|Detail from Eugène Delacroix'|
"La Liberté guidant le peuple"
Lately, I have been more busy updating the overview of the protests in the Middle-East than posting a fresh entry. Still, it keeps on fascinating me.
And I am not talking about all the civil unrest in Libya, although most coverage is from that corner. It is pure cruelty and reading all the violent news articles doesn't make me any happier. I really hope that a solution will be found, and found fast, in honour of all the victims in this civil war.
Thank God I didn't book that Afriqiyah flight for the 7th of March or I would have probably been an eye witness, covering live from Tripoli airport, ugghh...
Since the beginning of this month, again, something very interesting is happening in Egypt: Ahmed Shafiq who has resigned and Essam Sharaf, his opposition, becoming the new prime minister; the storming of the hated state securtiy headquarters in both Alexandria and Cairo (which can be compared to the German people storming the Stasi in 1990).
Of course, I know that the protests have become very violent, especially now that religous difference are again discussed with the fist and pro-democracy activists are clashing with an armed opposition. Only, I can't help but feel that this whole struggle for justice and freedom is also romantic and (dare I say it?) heroic. Weeks of determined protests, opposing the police force, and succeeding in crippling a totalitarian regime. The military takes over, promising change, but still the protests continue.
I can only witness it from afar, as a distant bystander, sitting safe in my own house in a peaceful country with a newspaper in my lap. But when I read about the Egyption people who don't give up, who can almost smell the possibilities and have 'bitten' themselves into their belief of better politics, holding on tight and are determined not to let go until they get the signs of a better future, it purely makes my heart pump. It makes me feel like an idealistic teenager again and I just want to jump on my desk, wave the flag and shout: "Power to the People!"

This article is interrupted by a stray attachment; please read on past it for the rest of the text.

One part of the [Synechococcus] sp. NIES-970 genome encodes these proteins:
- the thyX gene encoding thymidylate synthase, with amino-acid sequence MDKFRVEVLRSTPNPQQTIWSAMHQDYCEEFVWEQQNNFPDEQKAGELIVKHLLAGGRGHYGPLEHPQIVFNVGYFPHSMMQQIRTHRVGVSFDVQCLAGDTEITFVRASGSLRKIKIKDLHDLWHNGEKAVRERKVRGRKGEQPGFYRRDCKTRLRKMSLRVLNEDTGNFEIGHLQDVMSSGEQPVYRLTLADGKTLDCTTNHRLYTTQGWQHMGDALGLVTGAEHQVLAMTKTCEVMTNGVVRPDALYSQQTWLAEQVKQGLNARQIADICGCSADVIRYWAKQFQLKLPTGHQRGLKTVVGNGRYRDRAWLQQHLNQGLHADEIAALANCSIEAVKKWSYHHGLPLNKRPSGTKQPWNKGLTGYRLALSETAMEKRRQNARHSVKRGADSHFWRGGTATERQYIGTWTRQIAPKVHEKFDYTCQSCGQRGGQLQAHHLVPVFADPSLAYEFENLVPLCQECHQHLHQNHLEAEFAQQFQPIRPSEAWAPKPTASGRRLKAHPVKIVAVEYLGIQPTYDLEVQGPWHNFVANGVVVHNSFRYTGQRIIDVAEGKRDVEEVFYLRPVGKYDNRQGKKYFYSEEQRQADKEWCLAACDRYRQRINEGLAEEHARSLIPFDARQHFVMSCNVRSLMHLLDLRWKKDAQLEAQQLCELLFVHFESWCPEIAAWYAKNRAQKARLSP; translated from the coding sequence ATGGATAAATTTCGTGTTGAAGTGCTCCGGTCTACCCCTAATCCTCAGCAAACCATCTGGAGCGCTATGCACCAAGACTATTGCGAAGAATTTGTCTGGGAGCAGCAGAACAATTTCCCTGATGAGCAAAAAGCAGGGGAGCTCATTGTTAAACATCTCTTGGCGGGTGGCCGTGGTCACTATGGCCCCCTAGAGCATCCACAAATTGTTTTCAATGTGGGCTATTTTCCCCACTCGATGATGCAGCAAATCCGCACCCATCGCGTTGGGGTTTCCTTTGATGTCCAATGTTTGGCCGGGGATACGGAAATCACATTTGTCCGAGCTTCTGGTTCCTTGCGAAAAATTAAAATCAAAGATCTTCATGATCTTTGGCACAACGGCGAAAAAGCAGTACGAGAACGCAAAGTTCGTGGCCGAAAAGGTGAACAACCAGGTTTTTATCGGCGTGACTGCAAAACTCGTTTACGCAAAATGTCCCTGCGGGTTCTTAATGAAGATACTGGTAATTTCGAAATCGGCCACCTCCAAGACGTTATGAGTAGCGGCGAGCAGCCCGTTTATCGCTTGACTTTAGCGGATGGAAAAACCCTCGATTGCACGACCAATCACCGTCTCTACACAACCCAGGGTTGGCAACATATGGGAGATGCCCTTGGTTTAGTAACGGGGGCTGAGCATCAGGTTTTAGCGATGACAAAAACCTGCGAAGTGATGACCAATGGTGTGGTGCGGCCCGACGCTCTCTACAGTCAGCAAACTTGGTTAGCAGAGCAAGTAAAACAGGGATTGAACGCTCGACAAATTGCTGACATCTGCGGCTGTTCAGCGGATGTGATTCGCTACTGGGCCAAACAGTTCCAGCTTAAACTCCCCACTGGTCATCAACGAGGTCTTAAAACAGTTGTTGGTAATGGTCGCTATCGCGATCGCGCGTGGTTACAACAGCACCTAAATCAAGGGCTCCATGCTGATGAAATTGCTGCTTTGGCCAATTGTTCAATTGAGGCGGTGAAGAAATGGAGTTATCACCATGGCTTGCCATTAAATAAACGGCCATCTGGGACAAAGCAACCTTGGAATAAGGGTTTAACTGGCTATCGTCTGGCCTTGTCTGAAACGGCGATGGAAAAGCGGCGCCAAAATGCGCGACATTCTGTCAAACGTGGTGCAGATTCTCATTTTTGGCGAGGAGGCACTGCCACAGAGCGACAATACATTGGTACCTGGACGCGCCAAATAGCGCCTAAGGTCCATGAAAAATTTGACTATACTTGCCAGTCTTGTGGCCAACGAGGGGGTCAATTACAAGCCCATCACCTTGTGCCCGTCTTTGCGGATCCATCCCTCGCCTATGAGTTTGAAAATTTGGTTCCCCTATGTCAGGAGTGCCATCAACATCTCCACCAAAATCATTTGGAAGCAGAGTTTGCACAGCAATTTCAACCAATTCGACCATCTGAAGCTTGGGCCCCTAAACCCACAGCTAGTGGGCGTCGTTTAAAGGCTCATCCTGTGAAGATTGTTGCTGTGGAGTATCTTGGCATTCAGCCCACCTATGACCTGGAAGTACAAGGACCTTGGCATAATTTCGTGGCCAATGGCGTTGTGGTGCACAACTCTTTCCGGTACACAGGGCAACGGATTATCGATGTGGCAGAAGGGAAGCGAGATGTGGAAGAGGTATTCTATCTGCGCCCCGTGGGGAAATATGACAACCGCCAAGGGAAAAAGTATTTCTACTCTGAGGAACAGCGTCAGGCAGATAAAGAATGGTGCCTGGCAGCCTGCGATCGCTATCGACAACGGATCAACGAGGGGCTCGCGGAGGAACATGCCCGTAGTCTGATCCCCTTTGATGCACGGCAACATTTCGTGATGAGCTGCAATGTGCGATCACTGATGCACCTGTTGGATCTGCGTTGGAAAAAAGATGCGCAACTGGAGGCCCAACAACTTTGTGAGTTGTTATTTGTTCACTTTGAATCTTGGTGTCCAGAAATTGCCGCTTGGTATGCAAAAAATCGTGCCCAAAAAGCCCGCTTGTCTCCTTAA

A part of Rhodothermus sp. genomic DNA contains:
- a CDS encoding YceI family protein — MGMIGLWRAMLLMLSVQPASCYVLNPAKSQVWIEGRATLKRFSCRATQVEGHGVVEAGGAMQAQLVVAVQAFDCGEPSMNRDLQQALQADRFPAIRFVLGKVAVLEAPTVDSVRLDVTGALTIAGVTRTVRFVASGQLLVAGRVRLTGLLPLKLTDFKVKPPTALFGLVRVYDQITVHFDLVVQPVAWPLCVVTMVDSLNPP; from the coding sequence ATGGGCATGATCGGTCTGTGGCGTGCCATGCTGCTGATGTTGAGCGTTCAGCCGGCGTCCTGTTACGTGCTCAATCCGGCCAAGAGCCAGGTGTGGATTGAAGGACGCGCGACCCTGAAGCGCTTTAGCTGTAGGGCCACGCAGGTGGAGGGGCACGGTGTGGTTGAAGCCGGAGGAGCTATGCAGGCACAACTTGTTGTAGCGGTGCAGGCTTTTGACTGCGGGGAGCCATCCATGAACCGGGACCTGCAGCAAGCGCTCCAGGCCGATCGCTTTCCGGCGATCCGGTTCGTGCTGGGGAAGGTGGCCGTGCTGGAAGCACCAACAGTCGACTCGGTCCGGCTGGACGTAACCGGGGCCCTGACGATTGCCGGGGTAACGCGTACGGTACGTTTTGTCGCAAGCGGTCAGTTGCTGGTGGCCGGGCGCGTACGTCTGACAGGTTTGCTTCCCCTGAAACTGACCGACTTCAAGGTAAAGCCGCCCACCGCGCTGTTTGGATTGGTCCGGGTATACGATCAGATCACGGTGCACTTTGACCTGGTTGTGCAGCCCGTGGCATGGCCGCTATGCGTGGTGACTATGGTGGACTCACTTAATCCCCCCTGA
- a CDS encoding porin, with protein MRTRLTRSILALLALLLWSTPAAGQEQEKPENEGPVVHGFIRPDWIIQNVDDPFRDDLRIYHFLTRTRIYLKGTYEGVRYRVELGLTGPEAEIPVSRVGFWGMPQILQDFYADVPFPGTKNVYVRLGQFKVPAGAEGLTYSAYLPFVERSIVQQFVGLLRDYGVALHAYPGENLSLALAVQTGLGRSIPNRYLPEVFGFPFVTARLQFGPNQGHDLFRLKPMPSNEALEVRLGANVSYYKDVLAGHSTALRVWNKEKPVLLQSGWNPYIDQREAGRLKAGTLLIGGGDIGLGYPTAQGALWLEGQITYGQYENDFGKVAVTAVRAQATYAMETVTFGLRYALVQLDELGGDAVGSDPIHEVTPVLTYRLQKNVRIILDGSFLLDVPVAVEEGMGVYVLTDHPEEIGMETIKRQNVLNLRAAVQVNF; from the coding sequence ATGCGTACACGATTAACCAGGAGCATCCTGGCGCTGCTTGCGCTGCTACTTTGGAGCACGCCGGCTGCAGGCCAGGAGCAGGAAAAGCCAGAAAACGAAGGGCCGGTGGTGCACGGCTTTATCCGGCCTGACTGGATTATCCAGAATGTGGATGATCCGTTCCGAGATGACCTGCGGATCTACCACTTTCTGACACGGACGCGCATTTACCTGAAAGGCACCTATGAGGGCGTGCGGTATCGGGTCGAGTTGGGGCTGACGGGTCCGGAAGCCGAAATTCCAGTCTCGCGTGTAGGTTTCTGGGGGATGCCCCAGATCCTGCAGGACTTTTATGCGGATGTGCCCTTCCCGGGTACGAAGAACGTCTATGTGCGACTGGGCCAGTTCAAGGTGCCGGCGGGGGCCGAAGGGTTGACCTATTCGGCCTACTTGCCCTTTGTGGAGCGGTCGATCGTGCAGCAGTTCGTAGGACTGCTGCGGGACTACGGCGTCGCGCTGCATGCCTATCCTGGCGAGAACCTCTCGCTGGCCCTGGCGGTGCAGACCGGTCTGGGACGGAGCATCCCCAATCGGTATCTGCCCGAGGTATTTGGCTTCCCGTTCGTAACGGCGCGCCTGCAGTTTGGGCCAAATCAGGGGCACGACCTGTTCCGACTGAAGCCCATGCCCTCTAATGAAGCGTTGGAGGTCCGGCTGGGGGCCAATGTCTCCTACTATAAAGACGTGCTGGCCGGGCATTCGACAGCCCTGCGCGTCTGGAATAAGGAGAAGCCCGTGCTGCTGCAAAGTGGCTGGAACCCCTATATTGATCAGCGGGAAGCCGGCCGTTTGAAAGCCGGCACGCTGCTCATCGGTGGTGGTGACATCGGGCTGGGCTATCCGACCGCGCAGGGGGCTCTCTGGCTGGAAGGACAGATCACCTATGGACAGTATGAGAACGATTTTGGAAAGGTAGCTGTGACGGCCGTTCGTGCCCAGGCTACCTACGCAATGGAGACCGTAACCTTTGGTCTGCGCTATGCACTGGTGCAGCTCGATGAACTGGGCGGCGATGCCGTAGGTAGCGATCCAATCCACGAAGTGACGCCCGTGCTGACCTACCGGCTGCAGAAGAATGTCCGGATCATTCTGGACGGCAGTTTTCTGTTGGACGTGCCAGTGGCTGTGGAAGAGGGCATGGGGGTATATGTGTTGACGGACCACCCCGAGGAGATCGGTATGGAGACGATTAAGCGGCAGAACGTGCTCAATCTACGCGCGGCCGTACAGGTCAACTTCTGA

In my previous posts I already called it "sign of the times" and I have often repeated it, but these are clearly revolutionary times. You can't deny these waves of protests and the sheer parallelities in the demands of all these people. It even spread to the Chinese youth, who called for protests, frustrated with the high unemployment rate.
All these protests are the symptom of the disease called discontentedness, or maybe I could even call it "injustice through the eyes of the masses". These protests could be the first step to the cure for this disease, but the only true cure for it is a reform, whether by compromise or a radical one. Protesting in the streets is already a big challenge, but finding the right change, that will be the second challenge. I am extremely interested in what will happen next.
Article in MO
At the end of December 2010, my old housemate, an attractive lady called Sara, visited me in Ghana. We traveled from Accra to Kumasi and continued to Tamale, afterwards she started exploring herself: more up north to Bolga and later back south to Cape Coast. It was all big fun and I am sure that she liked the country.
As a present, she left some Belgian magazines behind for me to read: of course some issues of my good old favourite HUMO, but also of Mondiaal Magazine (MO). As I am the kind of person that will always first eat the cherry before the rest of the pie, I immediately devoured the HUMOs before I even glanced at the more 'engaged' MO.
It wasn't until this morning that I saw that the issue of September 2010 was folded open, showing an article titled: "The largest social movement of the Middle-East" about the wave of strikes happening in Egypt. The article starts with the very interesting statement:
More than two million employees have been part of more than three thousand of demonstrations in Egypt. But as these have nothing to do with muslim fundamentalism, this movement stays undetected by [the Western] media.
Between 1984 and 1999, the income of an employee in the industrial sector dropped with 262 euro, while the productivity or the [economical] value per labourer in the same sector had risen with 1728 euro.
Personally, I had no idea that in a span of several years, millions of people had already been taking the streets demanding for better working conditions, a better allowance and halting the privatisation of utility companies.
The article concludes with one of the lead striker, Mr. Mohammed Saïd:
"We will keep on protesting until we drop. We have nothing to lose."
This is an article published in September 2010, five months before the first news of unrest in Egypt.